How It’s Done: Dye Sublimation for Custom T-Shirts

How dye sublimation printing works is different than more traditional t-shirt printing like silk screening and heat transfer. In dye-sublimation printing, colors are not laid down as individual dots, like inkjet printers. Instead, there is a cellophane ribbon of color. Sublimation is what happens with dry ice when H2O goes right from a solid to a gas, skipping the liquid phase. That’s what happens with the ink. Heat causes the dyes to vaporize and stick in the fabric or on glossy surfaces and then they dry. So, the dye is actually in the fabric instead of sitting on top of it like the other printing types. This means there is no cracking or peeling over time. If you wash your t-shirt gently, the colors should have staying power without fading, too.

Because of the color spectrum used in dye sublimation, the end result is colors that look more like they do in nature. Instead of just the primary colors and their combinations to choose from, you get hues and shades giving your pictures a real life look and definition right on your t-shirts.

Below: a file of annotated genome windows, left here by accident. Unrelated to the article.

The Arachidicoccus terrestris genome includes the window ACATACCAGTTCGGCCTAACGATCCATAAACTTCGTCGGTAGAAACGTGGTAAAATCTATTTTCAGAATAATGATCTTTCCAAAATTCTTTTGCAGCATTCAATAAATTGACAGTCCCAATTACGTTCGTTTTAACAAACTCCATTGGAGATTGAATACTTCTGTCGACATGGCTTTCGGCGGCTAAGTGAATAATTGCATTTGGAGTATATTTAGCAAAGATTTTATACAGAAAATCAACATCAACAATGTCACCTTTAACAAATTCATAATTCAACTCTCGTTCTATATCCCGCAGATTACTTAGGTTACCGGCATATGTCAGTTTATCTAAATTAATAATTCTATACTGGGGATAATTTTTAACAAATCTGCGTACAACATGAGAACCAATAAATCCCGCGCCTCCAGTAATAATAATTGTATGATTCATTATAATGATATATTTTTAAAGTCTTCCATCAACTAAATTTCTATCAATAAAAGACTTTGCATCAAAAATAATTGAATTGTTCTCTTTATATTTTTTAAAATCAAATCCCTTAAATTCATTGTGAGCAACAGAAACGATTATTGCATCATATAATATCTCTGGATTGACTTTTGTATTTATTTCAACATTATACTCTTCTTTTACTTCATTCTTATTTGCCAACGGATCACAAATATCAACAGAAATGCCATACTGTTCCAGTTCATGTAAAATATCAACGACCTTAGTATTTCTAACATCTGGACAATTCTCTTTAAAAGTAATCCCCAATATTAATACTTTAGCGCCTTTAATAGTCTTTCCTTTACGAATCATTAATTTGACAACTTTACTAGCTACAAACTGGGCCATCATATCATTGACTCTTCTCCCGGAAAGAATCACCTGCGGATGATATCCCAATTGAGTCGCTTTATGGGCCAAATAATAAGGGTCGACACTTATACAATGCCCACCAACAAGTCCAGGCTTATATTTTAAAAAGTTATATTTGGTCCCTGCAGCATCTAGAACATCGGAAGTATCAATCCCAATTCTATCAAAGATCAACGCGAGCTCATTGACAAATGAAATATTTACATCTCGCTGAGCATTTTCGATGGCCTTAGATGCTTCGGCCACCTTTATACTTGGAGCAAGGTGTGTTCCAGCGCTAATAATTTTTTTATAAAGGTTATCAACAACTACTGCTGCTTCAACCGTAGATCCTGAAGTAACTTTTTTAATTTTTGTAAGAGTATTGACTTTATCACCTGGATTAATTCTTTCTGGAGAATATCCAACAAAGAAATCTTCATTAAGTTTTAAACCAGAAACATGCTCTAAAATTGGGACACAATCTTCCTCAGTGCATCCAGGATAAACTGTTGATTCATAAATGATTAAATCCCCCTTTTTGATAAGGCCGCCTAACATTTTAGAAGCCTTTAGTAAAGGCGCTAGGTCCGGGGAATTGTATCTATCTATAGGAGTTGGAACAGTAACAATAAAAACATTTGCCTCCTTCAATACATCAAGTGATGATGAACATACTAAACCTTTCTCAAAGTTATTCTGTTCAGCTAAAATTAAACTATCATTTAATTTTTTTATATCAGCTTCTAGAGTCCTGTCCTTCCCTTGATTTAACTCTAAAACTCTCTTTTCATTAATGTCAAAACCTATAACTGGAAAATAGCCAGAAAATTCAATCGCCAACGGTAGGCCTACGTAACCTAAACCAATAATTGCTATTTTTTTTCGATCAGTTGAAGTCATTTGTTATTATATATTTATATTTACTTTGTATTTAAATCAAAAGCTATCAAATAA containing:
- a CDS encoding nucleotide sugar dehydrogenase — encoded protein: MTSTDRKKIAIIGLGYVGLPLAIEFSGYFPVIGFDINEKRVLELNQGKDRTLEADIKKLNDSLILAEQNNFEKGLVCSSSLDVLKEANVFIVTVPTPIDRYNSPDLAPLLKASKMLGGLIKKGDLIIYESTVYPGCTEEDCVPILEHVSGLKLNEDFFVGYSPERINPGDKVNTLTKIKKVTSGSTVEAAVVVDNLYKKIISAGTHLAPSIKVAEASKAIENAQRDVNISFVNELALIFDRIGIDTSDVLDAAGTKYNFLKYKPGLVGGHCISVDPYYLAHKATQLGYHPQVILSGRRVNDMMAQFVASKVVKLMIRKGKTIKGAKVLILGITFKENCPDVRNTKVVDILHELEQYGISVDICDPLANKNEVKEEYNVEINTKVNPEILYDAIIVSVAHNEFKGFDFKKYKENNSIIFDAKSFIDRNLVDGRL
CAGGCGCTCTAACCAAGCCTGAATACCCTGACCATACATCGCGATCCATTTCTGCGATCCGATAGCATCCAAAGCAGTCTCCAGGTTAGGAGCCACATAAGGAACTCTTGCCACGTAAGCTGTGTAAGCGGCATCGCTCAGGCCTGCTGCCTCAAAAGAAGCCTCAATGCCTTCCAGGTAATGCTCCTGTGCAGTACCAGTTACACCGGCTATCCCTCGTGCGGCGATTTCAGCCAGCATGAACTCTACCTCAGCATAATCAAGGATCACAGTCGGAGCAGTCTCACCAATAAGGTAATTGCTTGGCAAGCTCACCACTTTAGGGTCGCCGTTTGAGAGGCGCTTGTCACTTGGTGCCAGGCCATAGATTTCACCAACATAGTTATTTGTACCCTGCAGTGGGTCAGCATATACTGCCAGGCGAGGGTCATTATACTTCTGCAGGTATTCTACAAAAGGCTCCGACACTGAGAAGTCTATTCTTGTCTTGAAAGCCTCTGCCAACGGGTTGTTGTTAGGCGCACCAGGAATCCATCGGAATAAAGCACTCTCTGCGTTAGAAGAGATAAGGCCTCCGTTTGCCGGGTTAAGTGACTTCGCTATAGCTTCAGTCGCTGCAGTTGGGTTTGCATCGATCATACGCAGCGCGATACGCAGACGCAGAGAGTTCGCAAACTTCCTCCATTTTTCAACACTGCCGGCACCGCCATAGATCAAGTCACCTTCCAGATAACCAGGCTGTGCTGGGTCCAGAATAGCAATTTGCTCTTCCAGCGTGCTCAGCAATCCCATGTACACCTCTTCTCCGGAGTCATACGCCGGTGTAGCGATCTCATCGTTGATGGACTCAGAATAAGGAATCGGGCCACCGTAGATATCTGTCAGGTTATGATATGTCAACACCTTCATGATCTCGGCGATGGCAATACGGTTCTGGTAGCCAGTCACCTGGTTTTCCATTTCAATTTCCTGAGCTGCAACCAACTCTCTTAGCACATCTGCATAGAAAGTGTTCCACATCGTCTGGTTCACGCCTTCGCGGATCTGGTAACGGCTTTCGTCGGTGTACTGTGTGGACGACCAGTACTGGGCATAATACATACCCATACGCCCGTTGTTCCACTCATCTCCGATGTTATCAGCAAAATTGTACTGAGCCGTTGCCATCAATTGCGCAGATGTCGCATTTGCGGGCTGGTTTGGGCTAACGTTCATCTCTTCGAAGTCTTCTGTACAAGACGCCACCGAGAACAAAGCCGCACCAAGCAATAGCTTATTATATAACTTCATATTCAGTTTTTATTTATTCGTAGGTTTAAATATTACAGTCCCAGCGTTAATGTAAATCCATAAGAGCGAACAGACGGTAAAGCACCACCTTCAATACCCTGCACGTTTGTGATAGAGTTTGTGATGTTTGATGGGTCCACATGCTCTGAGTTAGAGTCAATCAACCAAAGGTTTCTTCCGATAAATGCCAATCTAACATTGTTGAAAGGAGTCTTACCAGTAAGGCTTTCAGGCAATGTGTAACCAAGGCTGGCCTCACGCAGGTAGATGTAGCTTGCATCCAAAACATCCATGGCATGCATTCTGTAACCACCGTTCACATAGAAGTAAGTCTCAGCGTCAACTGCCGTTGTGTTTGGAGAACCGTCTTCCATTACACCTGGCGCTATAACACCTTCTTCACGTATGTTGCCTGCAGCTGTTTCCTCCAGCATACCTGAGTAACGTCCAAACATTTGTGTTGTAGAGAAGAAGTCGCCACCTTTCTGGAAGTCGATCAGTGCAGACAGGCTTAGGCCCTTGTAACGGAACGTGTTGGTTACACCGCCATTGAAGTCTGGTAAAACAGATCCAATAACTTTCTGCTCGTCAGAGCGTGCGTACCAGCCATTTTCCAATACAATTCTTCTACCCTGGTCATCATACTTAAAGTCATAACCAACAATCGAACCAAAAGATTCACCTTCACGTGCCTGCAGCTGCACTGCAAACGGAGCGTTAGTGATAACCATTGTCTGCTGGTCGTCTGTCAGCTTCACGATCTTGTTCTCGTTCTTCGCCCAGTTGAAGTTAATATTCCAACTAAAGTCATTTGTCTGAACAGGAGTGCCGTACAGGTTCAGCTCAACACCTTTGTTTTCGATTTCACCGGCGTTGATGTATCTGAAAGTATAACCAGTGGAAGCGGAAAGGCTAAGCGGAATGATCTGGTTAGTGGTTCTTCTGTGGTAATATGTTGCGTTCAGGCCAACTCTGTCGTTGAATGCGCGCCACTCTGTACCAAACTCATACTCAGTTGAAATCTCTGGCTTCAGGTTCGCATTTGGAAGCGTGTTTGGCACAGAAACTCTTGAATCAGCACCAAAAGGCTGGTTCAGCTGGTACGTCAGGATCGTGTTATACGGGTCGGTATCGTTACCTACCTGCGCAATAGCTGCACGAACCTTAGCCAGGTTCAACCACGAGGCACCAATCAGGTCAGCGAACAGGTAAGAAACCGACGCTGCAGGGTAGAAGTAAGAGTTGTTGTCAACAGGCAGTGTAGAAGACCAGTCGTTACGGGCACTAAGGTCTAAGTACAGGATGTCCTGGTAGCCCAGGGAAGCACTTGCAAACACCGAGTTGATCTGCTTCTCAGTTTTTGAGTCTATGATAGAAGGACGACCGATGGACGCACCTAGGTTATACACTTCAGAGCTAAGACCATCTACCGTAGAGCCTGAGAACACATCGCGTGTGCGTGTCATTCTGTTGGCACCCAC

It’s important that you choose the right t-shirt. Light colored shirts produce the best result. Here’s why. With dye sublimation, the colors are embedded right into the fabric. The makers of dye sublimation printers explain it this way: if you add a dark red or green to black, you still have black.

The flip side of using a light colored shirt is that its colors will mesh with the colors of the image you print on it. For example, if you use a yellow shirt, the colors in the photo or logo will have some yellow, too.

There are some special transfer papers you can get to use dye sublimation with darker t-shirts. The quality of the t-shirt is important, too. It needs to be at least 50% polyester. The more polyester, the better quality and more vivid your image will print.

When using this printing method, you can simply scan a photo into a computer. Then add text or names and make adjustments. Then, you print. There are printers that you actually put the t-shirt through and print directly on the shirt. The other option is that you print on dye sublimation transfer paper and then heat press or iron the image into your shirt.

Because most of the work is done on the computer, it’s easy to make changes when using dye sublimation. This means if you are ordering shirts from a professional printer there are no screen set up charges and usually no minimum orders required. The cost of dye sublimation printers is dropping. If you’re doing it at home, just be sure to get the appropriate transfer paper, a polyester t-shirt and follow the instructions to get the right temperature for your iron. You’ll be putting clear photo-quality images on your t-shirts in a snap.

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